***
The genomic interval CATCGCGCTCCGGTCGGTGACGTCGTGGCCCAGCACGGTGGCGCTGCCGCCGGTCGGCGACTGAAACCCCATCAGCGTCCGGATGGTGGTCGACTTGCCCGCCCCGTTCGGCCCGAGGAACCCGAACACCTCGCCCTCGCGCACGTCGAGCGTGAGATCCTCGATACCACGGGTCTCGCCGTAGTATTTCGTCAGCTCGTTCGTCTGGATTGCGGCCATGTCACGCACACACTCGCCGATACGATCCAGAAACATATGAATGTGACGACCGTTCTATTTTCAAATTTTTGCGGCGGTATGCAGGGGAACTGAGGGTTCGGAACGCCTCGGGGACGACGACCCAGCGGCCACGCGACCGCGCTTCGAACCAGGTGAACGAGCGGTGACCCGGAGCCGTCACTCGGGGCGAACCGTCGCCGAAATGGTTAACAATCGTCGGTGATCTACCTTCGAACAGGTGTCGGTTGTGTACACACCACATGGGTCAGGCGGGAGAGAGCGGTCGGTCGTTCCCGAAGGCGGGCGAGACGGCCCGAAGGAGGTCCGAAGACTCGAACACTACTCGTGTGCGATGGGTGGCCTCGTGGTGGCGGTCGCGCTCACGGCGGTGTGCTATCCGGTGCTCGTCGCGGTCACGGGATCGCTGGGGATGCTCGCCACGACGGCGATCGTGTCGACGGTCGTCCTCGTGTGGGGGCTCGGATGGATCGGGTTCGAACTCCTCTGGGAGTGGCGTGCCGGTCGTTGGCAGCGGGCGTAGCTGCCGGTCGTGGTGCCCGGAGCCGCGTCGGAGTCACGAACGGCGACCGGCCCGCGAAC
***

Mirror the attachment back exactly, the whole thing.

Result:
The genomic interval CATCGCGCTCCGGTCGGTGACGTCGTGGCCCAGCACGGTGGCGCTGCCGCCGGTCGGCGACTGAAACCCCATCAGCGTCCGGATGGTGGTCGACTTGCCCGCCCCGTTCGGCCCGAGGAACCCGAACACCTCGCCCTCGCGCACGTCGAGCGTGAGATCCTCGATACCACGGGTCTCGCCGTAGTATTTCGTCAGCTCGTTCGTCTGGATTGCGGCCATGTCACGCACACACTCGCCGATACGATCCAGAAACATATGAATGTGACGACCGTTCTATTTTCAAATTTTTGCGGCGGTATGCAGGGGAACTGAGGGTTCGGAACGCCTCGGGGACGACGACCCAGCGGCCACGCGACCGCGCTTCGAACCAGGTGAACGAGCGGTGACCCGGAGCCGTCACTCGGGGCGAACCGTCGCCGAAATGGTTAACAATCGTCGGTGATCTACCTTCGAACAGGTGTCGGTTGTGTACACACCACATGGGTCAGGCGGGAGAGAGCGGTCGGTCGTTCCCGAAGGCGGGCGAGACGGCCCGAAGGAGGTCCGAAGACTCGAACACTACTCGTGTGCGATGGGTGGCCTCGTGGTGGCGGTCGCGCTCACGGCGGTGTGCTATCCGGTGCTCGTCGCGGTCACGGGATCGCTGGGGATGCTCGCCACGACGGCGATCGTGTCGACGGTCGTCCTCGTGTGGGGGCTCGGATGGATCGGGTTCGAACTCCTCTGGGAGTGGCGTGCCGGTCGTTGGCAGCGGGCGTAGCTGCCGGTCGTGGTGCCCGGAGCCGCGTCGGAGTCACGAACGGCGACCGGCCCGCGAAC